Chief nurseryman..
Grade 1. Junior forester and shelter-belt assistant

Junior wood technician.
Semiprofessional service:
Grade 8. Nurseryman.

Junior foreman.

900 4,860

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FARM FORESTRY EXTENSION

The item for “Farm forestry extension” will be expended in that type of work in from 30 to 35 States, and an approximate amount of $3,000 will be expended in each State.

The prairie States forestry project covers the tree-planting and reforestation work in the various States of the prairie-plains region, in the semiarid so-called "drought area” and the amount allocated for that purpose will be expended largely within those States.

Cooperative farm forestry work with the States will be conducted in approximately 35 to 40 States, and the appropriation will be apportioned among the States in accordance with the problem as it exists and with due regard to the cooperative contribution made by the State for the furtherance of this work.

FARM FORESTRY RESEARCH

The farm forestry research will be conducted by the regional forestry experiment stations for the regions covered and located as follows: Central, Columbus, Ohio; Appalachian, Asheville, N. C.; Southern, New Orleans, La.; Lake States, St. Paul, Minn.; and Great Plains, still to be determined. The work will be done by the men on the staffs of these regional stations working in cooperation with State experiment stations within these respective regions.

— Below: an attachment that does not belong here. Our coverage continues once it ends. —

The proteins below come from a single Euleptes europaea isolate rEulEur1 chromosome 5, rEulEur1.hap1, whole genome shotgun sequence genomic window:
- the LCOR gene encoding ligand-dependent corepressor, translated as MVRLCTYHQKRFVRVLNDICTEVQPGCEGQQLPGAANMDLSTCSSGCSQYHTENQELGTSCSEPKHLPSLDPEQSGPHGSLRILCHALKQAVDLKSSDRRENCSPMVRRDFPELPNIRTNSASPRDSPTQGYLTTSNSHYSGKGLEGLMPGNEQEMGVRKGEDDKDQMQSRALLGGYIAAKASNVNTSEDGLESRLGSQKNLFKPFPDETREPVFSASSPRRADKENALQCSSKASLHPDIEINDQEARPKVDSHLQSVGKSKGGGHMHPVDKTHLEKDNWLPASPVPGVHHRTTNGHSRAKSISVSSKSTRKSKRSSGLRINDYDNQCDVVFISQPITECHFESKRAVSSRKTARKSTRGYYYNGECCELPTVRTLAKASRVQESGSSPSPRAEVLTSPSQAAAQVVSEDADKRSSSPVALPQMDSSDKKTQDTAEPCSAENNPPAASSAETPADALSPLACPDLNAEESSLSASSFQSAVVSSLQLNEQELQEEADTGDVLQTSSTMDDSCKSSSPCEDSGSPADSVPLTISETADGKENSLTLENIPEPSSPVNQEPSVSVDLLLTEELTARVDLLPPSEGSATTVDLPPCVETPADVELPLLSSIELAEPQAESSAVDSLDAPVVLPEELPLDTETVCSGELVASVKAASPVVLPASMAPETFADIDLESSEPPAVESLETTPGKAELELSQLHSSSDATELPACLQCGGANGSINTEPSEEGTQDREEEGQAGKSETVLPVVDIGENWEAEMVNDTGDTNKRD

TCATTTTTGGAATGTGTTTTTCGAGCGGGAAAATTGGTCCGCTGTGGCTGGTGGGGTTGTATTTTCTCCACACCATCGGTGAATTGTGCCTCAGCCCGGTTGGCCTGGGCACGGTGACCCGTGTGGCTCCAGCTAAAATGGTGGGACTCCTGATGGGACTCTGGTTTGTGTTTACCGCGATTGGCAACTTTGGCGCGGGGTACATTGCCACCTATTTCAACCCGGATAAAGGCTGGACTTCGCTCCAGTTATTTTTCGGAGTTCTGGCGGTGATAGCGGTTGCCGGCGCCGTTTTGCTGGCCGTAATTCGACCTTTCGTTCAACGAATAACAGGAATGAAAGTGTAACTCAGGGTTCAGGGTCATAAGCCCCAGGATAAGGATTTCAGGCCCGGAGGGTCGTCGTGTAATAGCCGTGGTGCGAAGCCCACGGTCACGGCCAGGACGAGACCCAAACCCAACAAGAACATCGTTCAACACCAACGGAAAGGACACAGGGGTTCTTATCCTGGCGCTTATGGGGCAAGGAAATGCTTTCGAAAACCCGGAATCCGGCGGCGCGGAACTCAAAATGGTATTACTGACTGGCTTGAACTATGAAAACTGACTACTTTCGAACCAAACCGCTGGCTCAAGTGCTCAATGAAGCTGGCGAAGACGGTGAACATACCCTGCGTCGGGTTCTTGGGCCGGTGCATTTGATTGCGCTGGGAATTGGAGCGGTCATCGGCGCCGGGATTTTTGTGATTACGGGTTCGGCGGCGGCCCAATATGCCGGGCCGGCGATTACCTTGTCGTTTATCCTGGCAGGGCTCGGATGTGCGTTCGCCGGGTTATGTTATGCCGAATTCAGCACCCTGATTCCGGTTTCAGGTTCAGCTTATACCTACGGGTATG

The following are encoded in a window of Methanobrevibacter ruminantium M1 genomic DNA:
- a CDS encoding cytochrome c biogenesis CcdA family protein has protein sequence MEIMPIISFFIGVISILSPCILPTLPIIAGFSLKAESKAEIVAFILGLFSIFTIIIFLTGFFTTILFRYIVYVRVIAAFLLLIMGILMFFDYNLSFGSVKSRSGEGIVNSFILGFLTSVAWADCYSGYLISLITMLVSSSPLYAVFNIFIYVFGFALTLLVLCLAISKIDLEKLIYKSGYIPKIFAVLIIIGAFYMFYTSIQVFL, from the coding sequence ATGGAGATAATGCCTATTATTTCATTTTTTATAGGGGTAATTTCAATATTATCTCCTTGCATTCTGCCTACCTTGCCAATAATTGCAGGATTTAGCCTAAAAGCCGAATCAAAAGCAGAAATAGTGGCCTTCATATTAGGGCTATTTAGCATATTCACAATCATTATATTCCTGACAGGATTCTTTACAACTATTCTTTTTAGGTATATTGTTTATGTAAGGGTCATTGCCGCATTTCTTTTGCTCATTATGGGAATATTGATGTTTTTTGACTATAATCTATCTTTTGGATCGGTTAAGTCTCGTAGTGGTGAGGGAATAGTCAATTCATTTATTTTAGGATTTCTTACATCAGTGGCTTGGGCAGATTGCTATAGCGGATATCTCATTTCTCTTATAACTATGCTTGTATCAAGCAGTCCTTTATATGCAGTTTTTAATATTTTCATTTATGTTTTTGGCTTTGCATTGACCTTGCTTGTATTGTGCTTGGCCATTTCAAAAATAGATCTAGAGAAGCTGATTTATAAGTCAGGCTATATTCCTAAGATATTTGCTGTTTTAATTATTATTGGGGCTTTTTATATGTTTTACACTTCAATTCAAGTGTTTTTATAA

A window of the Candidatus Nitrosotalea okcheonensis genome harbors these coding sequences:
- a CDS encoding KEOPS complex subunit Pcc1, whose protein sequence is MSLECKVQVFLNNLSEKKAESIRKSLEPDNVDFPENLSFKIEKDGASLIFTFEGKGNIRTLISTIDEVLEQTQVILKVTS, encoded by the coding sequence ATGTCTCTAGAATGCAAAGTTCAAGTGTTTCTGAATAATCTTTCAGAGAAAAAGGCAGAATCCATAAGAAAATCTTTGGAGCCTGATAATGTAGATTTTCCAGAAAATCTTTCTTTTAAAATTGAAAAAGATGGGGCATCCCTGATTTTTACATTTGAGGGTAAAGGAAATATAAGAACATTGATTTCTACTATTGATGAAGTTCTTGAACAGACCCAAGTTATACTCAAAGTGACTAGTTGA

Mr. WOODRUM. Where will these regional offices be located? You have a New England regional office, a Middle Atlantic regional office, and so on. Will there be offices in each region opened up?

Mr. CLAPP. No new offices.
Mr. WOODRUM. They will work through existing agencies?

Mr. CLAPP. They will work through and utilize existing agencies, I think, without exception.

Mr. SNYDER. In the field what type of men would have to be put on to carry out the provisions of the field activities required?

Mr. CLAPP. For the most part they would be trained foresters or trained extension workers. When it comes to such things as growing the trees in the nurseries, we might have men of the skilled-labor type.

PRAIRIE STATES FORESTRY PROJECT

Mr. Ludlow. It is intended under this plan to establish a tree belt through the country from Texas to Canada?

Mr. CLAPP. Some of the work would be in the plains-prairie regions.

Mr. Ludlow. I have reference to the project that was considerably advertised a short time ago, of a 100-mile wide forest belt to extend across the country. Under paragraph 4 of your outline would that enterprise be undertaken?

Mr. CLAPP. In somewhat different form. We will have a broader objective, that of aiding in the planting of trees in the prairie-plains regions, where trees can be planted successfully, where they are needed, where we are sure of beneficial results.

Mr. Ludlow. Is it your thought that such a tree belt across the country would be desirable and beneficial?